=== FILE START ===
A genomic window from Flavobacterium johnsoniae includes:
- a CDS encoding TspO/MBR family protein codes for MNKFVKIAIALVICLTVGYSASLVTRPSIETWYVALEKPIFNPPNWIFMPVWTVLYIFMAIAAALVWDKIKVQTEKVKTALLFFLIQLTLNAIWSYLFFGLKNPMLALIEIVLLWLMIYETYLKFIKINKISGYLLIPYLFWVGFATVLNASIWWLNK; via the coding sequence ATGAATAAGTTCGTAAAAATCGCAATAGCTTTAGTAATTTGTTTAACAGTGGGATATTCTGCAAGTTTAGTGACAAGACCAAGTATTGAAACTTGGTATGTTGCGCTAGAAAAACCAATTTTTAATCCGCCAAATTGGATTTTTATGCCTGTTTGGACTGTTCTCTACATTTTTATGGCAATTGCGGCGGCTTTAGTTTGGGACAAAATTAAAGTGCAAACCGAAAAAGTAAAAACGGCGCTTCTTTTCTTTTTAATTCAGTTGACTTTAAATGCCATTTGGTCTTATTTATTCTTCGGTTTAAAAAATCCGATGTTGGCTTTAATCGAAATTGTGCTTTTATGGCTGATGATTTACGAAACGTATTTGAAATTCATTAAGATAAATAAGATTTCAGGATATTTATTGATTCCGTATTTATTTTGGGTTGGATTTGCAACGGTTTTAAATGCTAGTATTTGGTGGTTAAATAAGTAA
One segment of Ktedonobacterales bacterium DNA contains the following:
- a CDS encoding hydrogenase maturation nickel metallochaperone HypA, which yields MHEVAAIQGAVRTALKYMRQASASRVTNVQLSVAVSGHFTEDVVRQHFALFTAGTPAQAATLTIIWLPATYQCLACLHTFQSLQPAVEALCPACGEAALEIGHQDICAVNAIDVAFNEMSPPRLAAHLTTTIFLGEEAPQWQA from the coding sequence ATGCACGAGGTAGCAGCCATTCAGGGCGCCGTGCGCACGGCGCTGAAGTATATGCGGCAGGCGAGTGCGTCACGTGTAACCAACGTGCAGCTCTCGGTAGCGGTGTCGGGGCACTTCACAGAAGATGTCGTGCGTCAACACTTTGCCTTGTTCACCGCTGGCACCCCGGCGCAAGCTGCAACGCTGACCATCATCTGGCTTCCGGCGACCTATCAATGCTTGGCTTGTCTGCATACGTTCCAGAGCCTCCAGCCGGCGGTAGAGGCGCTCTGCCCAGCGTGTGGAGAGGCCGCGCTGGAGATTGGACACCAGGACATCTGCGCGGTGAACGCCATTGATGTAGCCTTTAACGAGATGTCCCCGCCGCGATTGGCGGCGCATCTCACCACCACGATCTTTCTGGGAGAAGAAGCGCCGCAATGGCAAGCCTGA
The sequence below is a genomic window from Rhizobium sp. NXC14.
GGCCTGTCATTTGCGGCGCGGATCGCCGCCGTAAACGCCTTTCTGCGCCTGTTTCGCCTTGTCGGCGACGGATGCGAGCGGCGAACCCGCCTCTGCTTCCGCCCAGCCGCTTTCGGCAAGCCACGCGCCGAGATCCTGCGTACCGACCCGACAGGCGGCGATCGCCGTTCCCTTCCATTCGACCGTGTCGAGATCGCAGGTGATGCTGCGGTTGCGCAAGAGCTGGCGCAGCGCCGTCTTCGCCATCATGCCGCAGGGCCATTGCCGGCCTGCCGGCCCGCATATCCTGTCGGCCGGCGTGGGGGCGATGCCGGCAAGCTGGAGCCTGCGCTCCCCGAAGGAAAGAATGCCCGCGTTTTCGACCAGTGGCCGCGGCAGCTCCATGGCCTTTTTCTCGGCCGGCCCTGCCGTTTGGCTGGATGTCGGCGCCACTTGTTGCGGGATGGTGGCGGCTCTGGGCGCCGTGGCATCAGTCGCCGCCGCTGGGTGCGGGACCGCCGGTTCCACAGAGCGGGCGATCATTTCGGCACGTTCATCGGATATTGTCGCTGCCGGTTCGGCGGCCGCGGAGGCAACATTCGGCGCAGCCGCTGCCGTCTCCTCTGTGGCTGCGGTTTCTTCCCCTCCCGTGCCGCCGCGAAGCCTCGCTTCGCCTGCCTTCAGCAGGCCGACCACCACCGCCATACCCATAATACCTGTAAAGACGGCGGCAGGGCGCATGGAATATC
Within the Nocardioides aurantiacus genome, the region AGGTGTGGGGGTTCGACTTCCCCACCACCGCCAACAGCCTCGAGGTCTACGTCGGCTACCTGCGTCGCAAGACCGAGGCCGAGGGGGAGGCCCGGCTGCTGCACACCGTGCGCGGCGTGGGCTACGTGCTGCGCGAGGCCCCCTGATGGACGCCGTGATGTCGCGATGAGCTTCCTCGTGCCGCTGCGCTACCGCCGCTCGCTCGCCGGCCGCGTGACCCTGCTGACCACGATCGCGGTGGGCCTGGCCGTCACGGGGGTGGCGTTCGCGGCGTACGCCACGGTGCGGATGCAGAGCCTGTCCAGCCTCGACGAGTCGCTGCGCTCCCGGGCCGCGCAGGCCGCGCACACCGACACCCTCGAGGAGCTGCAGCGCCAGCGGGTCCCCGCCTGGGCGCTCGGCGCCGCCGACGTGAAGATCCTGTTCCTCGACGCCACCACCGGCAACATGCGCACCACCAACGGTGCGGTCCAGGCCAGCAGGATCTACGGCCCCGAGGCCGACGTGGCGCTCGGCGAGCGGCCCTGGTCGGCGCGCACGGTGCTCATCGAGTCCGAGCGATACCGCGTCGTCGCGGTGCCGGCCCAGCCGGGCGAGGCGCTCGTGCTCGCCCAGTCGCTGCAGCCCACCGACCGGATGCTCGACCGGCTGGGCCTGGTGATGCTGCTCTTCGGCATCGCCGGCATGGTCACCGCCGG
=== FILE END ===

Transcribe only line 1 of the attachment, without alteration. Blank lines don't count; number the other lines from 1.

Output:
A genomic window from Flavobacterium johnsoniae includes: